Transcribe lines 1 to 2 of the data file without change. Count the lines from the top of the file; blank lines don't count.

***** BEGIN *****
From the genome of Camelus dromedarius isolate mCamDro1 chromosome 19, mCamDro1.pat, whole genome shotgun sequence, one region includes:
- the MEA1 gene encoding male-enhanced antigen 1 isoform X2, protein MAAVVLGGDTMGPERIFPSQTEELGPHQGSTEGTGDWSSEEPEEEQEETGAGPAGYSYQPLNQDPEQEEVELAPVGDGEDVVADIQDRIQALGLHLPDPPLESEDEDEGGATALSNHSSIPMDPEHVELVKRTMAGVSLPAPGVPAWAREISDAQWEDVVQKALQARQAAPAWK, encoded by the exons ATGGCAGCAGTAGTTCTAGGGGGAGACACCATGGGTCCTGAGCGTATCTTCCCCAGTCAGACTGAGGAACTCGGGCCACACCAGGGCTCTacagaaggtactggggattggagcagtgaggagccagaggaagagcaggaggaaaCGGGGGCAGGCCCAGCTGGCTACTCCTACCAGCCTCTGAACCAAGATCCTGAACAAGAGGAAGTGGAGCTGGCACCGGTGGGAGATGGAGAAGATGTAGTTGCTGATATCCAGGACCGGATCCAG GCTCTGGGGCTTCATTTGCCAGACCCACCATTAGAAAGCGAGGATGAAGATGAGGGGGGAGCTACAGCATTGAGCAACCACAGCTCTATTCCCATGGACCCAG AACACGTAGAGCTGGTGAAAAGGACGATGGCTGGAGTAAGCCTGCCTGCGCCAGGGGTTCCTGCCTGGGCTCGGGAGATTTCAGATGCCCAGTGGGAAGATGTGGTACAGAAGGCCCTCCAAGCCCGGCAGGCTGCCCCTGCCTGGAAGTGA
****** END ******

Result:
From the genome of Camelus dromedarius isolate mCamDro1 chromosome 19, mCamDro1.pat, whole genome shotgun sequence, one region includes:
- the MEA1 gene encoding male-enhanced antigen 1 isoform X2, protein MAAVVLGGDTMGPERIFPSQTEELGPHQGSTEGTGDWSSEEPEEEQEETGAGPAGYSYQPLNQDPEQEEVELAPVGDGEDVVADIQDRIQALGLHLPDPPLESEDEDEGGATALSNHSSIPMDPEHVELVKRTMAGVSLPAPGVPAWAREISDAQWEDVVQKALQARQAAPAWK, encoded by the exons ATGGCAGCAGTAGTTCTAGGGGGAGACACCATGGGTCCTGAGCGTATCTTCCCCAGTCAGACTGAGGAACTCGGGCCACACCAGGGCTCTacagaaggtactggggattggagcagtgaggagccagaggaagagcaggaggaaaCGGGGGCAGGCCCAGCTGGCTACTCCTACCAGCCTCTGAACCAAGATCCTGAACAAGAGGAAGTGGAGCTGGCACCGGTGGGAGATGGAGAAGATGTAGTTGCTGATATCCAGGACCGGATCCAG GCTCTGGGGCTTCATTTGCCAGACCCACCATTAGAAAGCGAGGATGAAGATGAGGGGGGAGCTACAGCATTGAGCAACCACAGCTCTATTCCCATGGACCCAG AACACGTAGAGCTGGTGAAAAGGACGATGGCTGGAGTAAGCCTGCCTGCGCCAGGGGTTCCTGCCTGGGCTCGGGAGATTTCAGATGCCCAGTGGGAAGATGTGGTACAGAAGGCCCTCCAAGCCCGGCAGGCTGCCCCTGCCTGGAAGTGA